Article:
The last five years of his oil career were spent at London- based Enterprise, where he became group treasurer, a role that would have put him in charge of the company’s cash and managing relationships with the banks.
Welby spoke of his experience trading derivatives in a speech to the House of Lords on June 11, referring to “the use of derivative instruments that have been behind much of the exacerbation of risk in the system since I first traded them 25 years ago, to the point today where their volume is many scores of times that of the underlying cash transactions.”
In the late 1980s, Welby left Enterprise, which was bought by Royal Dutch Shell Plc (RDSA) in 2002 for 4.3 billion pounds ($6.9 billion), to study for the priesthood, though he’s retained an interest in business affairs. He is ethical adviser to the Association of Corporate Treasurers and has written a book entitled “Can Companies Sin?” He was appointed as Bishop of Durham in June 2011.
Welby warned in another speech to the House of Lords on June 20 that there is a danger to society if executive pay is not capped.
“Since the 1980s, the multiple between the average earnings in FTSE 100 companies and the earnings of top executives has risen from about 29 times to at least 140 times,” he told lawmakers. “If we do not see any improvement in these differentials, they will prove dangerous to social cohesion, as has been widely seen across Europe.”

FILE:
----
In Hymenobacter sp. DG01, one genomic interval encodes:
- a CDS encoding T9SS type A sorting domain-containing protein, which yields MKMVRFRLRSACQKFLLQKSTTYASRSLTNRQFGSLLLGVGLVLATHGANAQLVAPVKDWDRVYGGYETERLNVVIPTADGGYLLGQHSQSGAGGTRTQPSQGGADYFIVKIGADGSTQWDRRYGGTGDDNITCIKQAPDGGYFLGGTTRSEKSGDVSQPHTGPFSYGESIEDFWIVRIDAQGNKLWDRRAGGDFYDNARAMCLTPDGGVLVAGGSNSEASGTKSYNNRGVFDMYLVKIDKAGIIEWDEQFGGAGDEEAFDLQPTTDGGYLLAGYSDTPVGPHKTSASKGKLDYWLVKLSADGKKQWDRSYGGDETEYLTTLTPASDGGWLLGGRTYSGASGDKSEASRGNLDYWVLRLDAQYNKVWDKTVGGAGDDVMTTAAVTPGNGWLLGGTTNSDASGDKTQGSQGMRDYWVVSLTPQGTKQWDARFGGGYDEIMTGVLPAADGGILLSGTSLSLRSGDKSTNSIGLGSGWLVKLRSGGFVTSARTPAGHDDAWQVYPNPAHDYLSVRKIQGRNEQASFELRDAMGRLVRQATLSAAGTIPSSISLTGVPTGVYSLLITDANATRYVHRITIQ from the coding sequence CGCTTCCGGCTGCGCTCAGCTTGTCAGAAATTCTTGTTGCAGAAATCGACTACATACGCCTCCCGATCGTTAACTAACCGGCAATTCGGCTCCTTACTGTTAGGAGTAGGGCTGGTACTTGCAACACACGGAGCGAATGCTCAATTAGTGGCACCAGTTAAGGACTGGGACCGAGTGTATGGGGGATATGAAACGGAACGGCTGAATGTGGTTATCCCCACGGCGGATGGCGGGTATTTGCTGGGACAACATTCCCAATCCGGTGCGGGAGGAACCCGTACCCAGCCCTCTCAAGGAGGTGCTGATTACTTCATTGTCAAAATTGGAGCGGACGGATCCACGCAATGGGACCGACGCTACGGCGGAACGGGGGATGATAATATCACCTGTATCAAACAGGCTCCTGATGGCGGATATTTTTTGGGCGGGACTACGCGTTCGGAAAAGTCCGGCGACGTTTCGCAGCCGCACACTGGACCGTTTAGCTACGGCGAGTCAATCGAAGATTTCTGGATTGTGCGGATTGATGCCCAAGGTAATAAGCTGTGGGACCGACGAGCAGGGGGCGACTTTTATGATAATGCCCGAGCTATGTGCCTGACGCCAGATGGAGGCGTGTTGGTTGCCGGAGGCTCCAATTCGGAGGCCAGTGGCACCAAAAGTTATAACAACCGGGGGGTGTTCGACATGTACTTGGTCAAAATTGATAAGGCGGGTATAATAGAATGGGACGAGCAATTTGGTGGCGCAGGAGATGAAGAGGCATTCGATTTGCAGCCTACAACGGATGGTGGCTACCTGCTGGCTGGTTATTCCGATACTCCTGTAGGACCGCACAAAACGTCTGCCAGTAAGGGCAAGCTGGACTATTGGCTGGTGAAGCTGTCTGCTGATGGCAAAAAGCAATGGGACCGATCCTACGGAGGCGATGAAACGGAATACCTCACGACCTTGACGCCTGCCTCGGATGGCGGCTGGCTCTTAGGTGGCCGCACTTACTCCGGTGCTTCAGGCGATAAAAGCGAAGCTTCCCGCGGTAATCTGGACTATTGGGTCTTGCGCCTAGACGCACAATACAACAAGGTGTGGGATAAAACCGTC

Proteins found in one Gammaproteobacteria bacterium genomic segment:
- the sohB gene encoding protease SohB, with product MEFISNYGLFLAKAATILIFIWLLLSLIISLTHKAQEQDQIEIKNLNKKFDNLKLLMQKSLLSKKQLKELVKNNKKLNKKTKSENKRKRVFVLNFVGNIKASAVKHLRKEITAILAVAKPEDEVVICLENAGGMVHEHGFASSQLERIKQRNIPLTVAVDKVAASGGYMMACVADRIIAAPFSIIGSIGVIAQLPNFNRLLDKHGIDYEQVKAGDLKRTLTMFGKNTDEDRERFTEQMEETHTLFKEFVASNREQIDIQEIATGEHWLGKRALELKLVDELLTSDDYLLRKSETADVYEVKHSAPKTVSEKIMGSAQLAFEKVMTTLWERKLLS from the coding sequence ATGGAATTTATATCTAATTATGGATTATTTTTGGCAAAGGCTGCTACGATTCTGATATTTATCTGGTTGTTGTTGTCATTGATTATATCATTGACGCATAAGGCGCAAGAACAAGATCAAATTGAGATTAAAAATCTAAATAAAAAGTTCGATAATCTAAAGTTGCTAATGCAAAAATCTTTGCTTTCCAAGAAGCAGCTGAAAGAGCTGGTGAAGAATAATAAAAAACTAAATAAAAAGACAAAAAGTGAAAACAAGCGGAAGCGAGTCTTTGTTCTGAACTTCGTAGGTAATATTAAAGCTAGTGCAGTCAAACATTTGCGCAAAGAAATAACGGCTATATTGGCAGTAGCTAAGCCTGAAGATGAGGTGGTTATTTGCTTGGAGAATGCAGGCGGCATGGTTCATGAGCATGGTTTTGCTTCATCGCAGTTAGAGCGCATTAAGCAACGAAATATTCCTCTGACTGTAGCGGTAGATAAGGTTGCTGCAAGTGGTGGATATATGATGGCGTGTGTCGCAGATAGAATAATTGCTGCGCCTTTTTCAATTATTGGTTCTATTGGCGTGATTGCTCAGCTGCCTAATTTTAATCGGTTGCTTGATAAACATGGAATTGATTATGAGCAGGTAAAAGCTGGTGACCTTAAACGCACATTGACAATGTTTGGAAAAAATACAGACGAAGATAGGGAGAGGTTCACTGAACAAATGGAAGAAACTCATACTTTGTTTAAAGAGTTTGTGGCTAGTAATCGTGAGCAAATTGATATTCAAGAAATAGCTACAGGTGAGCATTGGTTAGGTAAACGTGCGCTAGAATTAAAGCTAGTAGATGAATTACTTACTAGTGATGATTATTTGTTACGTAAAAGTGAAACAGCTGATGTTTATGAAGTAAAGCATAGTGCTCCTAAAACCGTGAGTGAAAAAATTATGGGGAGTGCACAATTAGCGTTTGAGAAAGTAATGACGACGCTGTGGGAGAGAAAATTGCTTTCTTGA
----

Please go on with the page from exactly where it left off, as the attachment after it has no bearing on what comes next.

As Bishop of Durham, Welby is the fourth-most senior cleric in the Church of England and entitled to sit in the Lords, Britain’s unelected upper chamber of Parliament.
His business background was evident in a speech in May in which he discussed the economic outlook for the area of northeast England covered by his diocese. He referred to the liquidity of the corporate sector relative to households and government and said companies weren’t spending because they were caught in a Keynesian liquidity trap.
He advocated government funding for “shovel-ready” projects to boost confidence and kick-start the economy.
“Confidence comes from cranes and scaffolding: they build confidence as quickly as they erect buildings. When resources are short, we need targeted use of money to bring about quick investment,” he said. “The need for confidence and investment in skills is not merely to have a bigger economy but to enable us to see a transformation of our society. These things will not happen merely through exhortation but they require action and leadership.”
Welby, whose father’s first job was as a bootlegger during prohibition in the U.S., according to a Times article posted on the Durham diocese website, attended Eton College, the same private school as David Cameron.
He is a member of the Parliamentary Commission on Banking Standards, set up after the Libor rate-fixing scandal, and the panel’s chairman, Andrew Tyrie, said today Welby would continue in that role.
“I understand that Bishop Justin intends, notwithstanding his appointment, to remain as a member of the commission until the completion of its work,” Tyrie said in an e-mailed statement. “I am delighted about that.”